The British Overseas Territory of St. Helena is one of the most remote islands in the world, so remote that it is where the Brits exiled deposed French emperor Napoleon Bonaparte in 1815.
For modern travellers, getting to the island requires sailing for more than 5 days on the RMS St. Helena, a combination passenger and mail ship. Even the St. Helena tourism authority suggests that "getting to St Helena is part of the attraction; it is an adventure all in itself!"
That was all supposed to change with the construction of a shiny new airport at a cost of more than $500 million. HLE is now finished, but the launch of commercial airline service there has run into some headwinds – or more precisely wind shear.
In April, the government of St. Helena deemed the airport unsafe for regular passenger airline flights because of high winds.
The British government had agreed to pay for the construction of the airport in order to help St. Helena become “financially self-sufficient,” in part by developing its tourism industry. The island is currently funded by government subsidies.
The St. Helena government recently issued a statement pushing back against media coverage of the delay in operating the airport. “Press reports in the U.K. and elsewhere that describe St. Helena Airport as being ‘scrapped’, ‘mothballed’ or ‘postponed indefinitely’ are incorrect," the statement says. "The situation remains as in our last update. This is that there are wind shear challenges on one runway (20, the northern approach) which means larger planes cannot currently land safely. We are collecting wind data which will allow larger planes to land on this runway, but this will take some time.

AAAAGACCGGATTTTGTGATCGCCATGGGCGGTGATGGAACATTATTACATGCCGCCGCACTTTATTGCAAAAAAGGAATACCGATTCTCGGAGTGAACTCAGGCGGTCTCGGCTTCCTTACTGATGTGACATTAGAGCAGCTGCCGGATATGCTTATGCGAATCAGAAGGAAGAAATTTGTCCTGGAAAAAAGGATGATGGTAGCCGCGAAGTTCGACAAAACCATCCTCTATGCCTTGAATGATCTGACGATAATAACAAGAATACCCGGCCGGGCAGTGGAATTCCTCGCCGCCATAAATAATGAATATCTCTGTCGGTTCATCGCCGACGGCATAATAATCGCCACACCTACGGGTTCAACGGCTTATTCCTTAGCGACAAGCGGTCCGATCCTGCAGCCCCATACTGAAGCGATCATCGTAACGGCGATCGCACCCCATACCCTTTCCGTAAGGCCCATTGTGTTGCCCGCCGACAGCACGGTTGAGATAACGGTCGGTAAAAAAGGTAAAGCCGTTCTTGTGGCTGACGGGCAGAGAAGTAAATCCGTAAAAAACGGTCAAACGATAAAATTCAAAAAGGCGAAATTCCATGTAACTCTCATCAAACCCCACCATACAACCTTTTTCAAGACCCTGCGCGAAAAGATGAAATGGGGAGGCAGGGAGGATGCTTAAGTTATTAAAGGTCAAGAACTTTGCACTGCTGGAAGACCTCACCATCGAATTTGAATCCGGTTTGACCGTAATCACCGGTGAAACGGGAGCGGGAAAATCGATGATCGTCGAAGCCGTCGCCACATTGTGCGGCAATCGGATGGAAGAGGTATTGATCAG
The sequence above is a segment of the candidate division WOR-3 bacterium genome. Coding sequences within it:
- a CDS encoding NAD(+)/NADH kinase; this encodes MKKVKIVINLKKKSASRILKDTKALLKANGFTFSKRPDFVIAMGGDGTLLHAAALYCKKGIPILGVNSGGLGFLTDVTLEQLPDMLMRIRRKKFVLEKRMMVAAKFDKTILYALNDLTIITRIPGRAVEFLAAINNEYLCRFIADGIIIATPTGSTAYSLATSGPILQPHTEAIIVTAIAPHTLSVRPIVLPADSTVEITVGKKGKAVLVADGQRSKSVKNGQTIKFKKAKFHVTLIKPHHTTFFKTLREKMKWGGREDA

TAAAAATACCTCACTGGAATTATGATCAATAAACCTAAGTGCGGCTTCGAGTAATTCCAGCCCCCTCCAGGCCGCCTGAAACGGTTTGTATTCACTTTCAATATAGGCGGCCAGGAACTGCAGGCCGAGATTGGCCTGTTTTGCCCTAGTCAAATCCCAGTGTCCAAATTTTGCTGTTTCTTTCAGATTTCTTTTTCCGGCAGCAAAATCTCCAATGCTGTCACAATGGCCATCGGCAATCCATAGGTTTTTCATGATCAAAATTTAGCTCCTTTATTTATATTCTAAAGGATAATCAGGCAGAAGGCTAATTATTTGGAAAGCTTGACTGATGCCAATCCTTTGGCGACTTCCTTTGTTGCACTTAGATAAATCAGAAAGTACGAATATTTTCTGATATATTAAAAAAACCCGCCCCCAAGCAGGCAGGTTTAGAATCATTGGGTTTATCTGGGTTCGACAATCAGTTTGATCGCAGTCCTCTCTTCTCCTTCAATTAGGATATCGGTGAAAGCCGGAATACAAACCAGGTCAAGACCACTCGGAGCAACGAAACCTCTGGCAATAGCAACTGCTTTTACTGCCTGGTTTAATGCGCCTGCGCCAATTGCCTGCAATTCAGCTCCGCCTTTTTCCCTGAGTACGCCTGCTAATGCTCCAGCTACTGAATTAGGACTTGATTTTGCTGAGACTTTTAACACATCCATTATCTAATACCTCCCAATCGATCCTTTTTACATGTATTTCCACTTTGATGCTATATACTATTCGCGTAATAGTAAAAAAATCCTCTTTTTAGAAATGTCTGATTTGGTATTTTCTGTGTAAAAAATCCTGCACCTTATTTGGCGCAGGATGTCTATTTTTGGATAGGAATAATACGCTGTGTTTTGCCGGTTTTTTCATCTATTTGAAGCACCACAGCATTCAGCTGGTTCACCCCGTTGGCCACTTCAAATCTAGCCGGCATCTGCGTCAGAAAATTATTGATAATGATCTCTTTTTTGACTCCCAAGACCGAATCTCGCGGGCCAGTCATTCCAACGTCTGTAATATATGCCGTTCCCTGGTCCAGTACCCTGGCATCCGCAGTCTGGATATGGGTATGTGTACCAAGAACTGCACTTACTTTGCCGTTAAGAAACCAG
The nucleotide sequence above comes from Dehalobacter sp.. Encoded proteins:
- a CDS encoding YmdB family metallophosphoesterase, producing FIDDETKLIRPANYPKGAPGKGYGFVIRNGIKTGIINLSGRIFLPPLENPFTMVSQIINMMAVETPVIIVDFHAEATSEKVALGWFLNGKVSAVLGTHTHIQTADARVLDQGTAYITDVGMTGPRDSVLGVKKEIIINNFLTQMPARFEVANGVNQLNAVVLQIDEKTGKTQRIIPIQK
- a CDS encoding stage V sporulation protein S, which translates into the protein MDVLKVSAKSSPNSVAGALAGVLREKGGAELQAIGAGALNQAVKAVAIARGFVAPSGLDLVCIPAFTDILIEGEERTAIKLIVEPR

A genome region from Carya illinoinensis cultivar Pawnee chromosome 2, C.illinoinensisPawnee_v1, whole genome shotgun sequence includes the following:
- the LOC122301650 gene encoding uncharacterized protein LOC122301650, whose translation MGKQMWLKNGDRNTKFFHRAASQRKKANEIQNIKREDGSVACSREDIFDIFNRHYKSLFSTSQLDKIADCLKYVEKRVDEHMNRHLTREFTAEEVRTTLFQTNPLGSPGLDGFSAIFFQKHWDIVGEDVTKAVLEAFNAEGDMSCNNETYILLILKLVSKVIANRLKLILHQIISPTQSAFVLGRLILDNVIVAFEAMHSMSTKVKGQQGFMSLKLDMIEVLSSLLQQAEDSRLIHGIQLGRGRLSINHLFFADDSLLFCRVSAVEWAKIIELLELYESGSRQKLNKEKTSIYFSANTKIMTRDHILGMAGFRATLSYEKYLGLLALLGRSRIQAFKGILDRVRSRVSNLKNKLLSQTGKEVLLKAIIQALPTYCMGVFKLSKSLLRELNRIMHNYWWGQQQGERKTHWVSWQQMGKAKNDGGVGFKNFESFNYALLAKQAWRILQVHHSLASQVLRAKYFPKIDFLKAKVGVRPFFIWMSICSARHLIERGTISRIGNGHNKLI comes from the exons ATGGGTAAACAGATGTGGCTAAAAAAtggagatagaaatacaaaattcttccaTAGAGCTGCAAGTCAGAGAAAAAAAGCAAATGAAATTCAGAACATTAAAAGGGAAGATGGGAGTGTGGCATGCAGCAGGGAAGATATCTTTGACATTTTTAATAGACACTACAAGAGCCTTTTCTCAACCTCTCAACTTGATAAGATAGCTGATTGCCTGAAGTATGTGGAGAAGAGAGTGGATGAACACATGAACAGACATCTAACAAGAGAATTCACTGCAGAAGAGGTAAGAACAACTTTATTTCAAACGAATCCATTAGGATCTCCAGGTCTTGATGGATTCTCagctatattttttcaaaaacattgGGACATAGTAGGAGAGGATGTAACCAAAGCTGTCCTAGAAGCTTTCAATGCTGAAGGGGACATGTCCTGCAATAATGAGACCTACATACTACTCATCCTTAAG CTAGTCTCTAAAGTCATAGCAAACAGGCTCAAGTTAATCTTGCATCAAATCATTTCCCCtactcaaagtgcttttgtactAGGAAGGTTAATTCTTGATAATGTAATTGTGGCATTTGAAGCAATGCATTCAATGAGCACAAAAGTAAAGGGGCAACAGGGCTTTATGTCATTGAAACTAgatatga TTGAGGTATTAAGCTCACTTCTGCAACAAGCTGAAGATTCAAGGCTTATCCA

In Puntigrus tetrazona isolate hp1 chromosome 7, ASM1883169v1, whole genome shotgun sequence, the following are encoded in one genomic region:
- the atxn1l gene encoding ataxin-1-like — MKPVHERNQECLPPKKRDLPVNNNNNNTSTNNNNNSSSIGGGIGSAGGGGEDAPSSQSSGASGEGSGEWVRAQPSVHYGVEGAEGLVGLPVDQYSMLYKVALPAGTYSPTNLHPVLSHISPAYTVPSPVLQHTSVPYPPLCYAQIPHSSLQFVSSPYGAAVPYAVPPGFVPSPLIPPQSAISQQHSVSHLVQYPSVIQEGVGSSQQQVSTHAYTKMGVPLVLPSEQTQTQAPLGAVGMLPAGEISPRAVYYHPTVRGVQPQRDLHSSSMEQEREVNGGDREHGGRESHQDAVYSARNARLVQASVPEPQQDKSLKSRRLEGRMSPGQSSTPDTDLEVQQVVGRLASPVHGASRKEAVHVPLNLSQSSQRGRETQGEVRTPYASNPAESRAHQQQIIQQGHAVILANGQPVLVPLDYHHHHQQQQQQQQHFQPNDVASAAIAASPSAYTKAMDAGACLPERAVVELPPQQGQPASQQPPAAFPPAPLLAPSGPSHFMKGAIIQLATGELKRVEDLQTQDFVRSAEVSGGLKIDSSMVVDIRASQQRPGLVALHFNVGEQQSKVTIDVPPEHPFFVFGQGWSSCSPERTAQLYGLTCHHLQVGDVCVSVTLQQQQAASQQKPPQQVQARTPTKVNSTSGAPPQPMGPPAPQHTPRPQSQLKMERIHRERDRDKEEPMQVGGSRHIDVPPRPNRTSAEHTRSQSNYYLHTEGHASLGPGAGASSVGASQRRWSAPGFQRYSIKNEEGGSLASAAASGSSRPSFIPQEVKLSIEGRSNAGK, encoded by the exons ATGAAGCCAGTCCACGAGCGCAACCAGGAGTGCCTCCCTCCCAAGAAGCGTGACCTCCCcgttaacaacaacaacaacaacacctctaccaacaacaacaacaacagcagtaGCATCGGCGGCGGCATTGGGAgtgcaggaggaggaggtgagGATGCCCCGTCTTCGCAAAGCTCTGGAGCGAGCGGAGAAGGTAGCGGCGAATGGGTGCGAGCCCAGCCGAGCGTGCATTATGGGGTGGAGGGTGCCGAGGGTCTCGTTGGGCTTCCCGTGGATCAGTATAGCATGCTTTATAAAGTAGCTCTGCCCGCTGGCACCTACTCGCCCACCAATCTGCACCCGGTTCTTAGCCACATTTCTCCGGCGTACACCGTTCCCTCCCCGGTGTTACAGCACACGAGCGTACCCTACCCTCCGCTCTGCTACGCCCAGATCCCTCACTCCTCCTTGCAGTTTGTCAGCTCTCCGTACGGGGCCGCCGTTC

"In the meantime, we are working hard to identify an interim flight solution that can land on our 2nd runway (02, from the south). There is no wind shear on this 2nd runway, but there is a tailwind. We have identified aircraft types which can land in these conditions, and airlines that have such planes – and we are now exploring the specific availability of aircraft with these airlines."
In the meantime, the RMS St. Helena was scheduled to end its service to the island in June after the airport opened. Now, the ship will continue to provide the only regular transportation to and from the 10 mile long island until a solution for the airport can be worked out.
As USA Today puts it: “St. Helena has been ruggedly remote and sparsely inhabited since its discovery in 1502 – so what’s another month or 2?”